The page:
The Novartis affair certainly requires judicial investigation – but also journalistic.

This is not only because responsibility must be assigned wherever it is due, but also in order to remove the shadow from the names of those who may be unjustly implicated in the case.

The probe, in other words, has a dual aspect, with the final objective always being to let the truth shine.

Yet, no case requires political exploitation. No scandal is illuminated when it becomes the object of political disputes, and when it is used as a font of arguments for mutual recriminations. On the contrary, such developments obfuscate the substance of the matter.

In the end, those who lose out are the citizens, the very people who have the right to know who betrayed their trust or lined their pockets at their expense.

From the angle of petty partisan exploitation, political sparring of this sort is counter-productive. Rarely do they yield the gains expected by those who try to benefit from it.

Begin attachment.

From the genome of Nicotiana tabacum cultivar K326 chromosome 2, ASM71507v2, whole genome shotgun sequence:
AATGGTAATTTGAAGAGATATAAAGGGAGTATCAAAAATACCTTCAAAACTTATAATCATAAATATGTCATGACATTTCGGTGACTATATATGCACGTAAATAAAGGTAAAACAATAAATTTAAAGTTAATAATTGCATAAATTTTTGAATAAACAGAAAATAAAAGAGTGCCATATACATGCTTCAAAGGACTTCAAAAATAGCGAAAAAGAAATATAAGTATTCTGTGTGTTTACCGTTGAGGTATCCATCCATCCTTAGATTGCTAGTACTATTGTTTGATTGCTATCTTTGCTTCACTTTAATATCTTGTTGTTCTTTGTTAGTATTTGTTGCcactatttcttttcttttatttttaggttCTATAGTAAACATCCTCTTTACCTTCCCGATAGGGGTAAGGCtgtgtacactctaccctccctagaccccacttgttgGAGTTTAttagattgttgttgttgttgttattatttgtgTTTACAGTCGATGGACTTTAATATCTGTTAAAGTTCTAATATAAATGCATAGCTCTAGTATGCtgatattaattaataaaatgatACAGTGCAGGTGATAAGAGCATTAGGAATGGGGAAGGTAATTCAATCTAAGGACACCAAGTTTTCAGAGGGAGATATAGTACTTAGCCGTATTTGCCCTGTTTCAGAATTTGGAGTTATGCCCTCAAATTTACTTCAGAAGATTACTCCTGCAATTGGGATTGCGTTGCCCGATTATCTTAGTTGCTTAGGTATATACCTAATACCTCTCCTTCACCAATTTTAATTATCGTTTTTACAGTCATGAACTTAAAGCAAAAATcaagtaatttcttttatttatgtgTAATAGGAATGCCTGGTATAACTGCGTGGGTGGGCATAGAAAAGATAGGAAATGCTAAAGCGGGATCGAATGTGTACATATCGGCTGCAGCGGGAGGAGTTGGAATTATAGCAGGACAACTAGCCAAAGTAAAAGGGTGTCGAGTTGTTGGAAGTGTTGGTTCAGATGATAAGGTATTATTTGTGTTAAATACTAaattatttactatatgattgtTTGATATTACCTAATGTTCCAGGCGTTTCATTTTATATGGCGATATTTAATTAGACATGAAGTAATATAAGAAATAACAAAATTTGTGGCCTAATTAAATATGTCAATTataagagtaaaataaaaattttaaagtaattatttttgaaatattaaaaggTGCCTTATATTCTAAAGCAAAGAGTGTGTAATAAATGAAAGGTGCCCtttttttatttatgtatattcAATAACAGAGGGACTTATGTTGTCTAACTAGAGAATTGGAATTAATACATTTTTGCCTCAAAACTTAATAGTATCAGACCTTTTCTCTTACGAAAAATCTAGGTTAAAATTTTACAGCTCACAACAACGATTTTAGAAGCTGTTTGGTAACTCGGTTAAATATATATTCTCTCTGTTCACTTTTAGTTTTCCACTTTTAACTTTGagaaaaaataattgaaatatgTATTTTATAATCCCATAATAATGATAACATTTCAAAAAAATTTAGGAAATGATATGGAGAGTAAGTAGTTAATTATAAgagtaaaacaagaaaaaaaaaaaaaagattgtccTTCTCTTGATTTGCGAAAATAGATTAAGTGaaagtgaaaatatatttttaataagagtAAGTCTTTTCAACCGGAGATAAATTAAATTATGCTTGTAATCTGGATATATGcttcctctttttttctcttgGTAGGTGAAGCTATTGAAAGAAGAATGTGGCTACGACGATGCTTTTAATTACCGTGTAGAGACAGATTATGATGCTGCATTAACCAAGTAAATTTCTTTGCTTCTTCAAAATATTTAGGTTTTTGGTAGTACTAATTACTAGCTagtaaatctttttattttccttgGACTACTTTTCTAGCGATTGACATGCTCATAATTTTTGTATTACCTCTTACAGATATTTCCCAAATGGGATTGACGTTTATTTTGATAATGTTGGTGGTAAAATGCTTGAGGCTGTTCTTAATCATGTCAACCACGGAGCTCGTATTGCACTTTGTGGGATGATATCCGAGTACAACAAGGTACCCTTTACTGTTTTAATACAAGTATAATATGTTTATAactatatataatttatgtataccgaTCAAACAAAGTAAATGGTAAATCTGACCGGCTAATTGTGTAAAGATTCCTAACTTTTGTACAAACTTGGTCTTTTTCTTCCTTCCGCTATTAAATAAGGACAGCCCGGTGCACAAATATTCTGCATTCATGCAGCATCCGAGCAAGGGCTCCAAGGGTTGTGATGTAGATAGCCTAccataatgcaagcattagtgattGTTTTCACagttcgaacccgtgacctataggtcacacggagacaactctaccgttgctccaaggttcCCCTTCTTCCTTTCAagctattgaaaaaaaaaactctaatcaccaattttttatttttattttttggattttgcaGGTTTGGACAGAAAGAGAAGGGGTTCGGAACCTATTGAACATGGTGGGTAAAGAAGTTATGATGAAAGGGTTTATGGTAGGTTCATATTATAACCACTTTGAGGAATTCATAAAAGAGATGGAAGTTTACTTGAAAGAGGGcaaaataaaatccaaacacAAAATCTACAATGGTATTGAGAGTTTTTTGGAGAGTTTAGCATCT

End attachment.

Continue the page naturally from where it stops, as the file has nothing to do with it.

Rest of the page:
What usually happens is that the entire political system is maligned. Citizens are given the impression that corruption does not involve isolated individuals, but rather is generalised, and prevails everywhere.

The current juncture gives rise to suspicions that the government is attempting to politically exploit the affair, either in order to shift the political agenda, or to assume the mantle of moral purity, so as to indiscriminately and collectively accuse all previous governments of corruption, and to drag the public dialogue into the arena of scandal-mongering.

That is a far cry from a true investigation of what is considered a scandal.

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